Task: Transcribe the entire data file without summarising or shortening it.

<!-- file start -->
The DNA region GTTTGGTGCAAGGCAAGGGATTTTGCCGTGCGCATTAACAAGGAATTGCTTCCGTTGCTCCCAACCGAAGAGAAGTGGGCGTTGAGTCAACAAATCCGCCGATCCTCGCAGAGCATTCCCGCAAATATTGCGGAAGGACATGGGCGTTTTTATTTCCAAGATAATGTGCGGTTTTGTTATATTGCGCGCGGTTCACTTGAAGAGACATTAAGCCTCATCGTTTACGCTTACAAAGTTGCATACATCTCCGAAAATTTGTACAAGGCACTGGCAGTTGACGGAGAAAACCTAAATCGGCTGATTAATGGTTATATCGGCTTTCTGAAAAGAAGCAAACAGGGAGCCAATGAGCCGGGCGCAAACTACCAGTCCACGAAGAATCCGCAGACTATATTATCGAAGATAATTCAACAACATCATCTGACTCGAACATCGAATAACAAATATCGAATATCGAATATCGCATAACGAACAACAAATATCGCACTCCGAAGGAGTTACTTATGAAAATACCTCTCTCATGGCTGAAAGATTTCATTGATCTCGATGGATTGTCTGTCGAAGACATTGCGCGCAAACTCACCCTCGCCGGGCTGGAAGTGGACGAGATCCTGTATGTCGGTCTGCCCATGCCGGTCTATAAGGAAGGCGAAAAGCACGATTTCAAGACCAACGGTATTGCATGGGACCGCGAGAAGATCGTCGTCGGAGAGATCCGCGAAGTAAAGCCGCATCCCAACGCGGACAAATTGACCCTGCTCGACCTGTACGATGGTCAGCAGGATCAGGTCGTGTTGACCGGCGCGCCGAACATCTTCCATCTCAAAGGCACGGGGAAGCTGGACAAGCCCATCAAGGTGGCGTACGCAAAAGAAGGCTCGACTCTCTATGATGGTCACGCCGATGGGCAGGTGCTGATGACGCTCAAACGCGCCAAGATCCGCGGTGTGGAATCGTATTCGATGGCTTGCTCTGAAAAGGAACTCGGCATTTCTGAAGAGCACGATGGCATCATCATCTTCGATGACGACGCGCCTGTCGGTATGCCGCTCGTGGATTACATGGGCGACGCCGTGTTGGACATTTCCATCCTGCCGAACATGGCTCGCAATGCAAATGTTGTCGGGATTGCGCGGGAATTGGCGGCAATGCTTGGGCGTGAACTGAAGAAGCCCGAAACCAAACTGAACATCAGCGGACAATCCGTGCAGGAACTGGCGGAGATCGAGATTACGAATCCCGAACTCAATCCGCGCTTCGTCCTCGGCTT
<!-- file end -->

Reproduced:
The DNA region GTTTGGTGCAAGGCAAGGGATTTTGCCGTGCGCATTAACAAGGAATTGCTTCCGTTGCTCCCAACCGAAGAGAAGTGGGCGTTGAGTCAACAAATCCGCCGATCCTCGCAGAGCATTCCCGCAAATATTGCGGAAGGACATGGGCGTTTTTATTTCCAAGATAATGTGCGGTTTTGTTATATTGCGCGCGGTTCACTTGAAGAGACATTAAGCCTCATCGTTTACGCTTACAAAGTTGCATACATCTCCGAAAATTTGTACAAGGCACTGGCAGTTGACGGAGAAAACCTAAATCGGCTGATTAATGGTTATATCGGCTTTCTGAAAAGAAGCAAACAGGGAGCCAATGAGCCGGGCGCAAACTACCAGTCCACGAAGAATCCGCAGACTATATTATCGAAGATAATTCAACAACATCATCTGACTCGAACATCGAATAACAAATATCGAATATCGAATATCGCATAACGAACAACAAATATCGCACTCCGAAGGAGTTACTTATGAAAATACCTCTCTCATGGCTGAAAGATTTCATTGATCTCGATGGATTGTCTGTCGAAGACATTGCGCGCAAACTCACCCTCGCCGGGCTGGAAGTGGACGAGATCCTGTATGTCGGTCTGCCCATGCCGGTCTATAAGGAAGGCGAAAAGCACGATTTCAAGACCAACGGTATTGCATGGGACCGCGAGAAGATCGTCGTCGGAGAGATCCGCGAAGTAAAGCCGCATCCCAACGCGGACAAATTGACCCTGCTCGACCTGTACGATGGTCAGCAGGATCAGGTCGTGTTGACCGGCGCGCCGAACATCTTCCATCTCAAAGGCACGGGGAAGCTGGACAAGCCCATCAAGGTGGCGTACGCAAAAGAAGGCTCGACTCTCTATGATGGTCACGCCGATGGGCAGGTGCTGATGACGCTCAAACGCGCCAAGATCCGCGGTGTGGAATCGTATTCGATGGCTTGCTCTGAAAAGGAACTCGGCATTTCTGAAGAGCACGATGGCATCATCATCTTCGATGACGACGCGCCTGTCGGTATGCCGCTCGTGGATTACATGGGCGACGCCGTGTTGGACATTTCCATCCTGCCGAACATGGCTCGCAATGCAAATGTTGTCGGGATTGCGCGGGAATTGGCGGCAATGCTTGGGCGTGAACTGAAGAAGCCCGAAACCAAACTGAACATCAGCGGACAATCCGTGCAGGAACTGGCGGAGATCGAGATTACGAATCCCGAACTCAATCCGCGCTTCGTCCTCGGCTT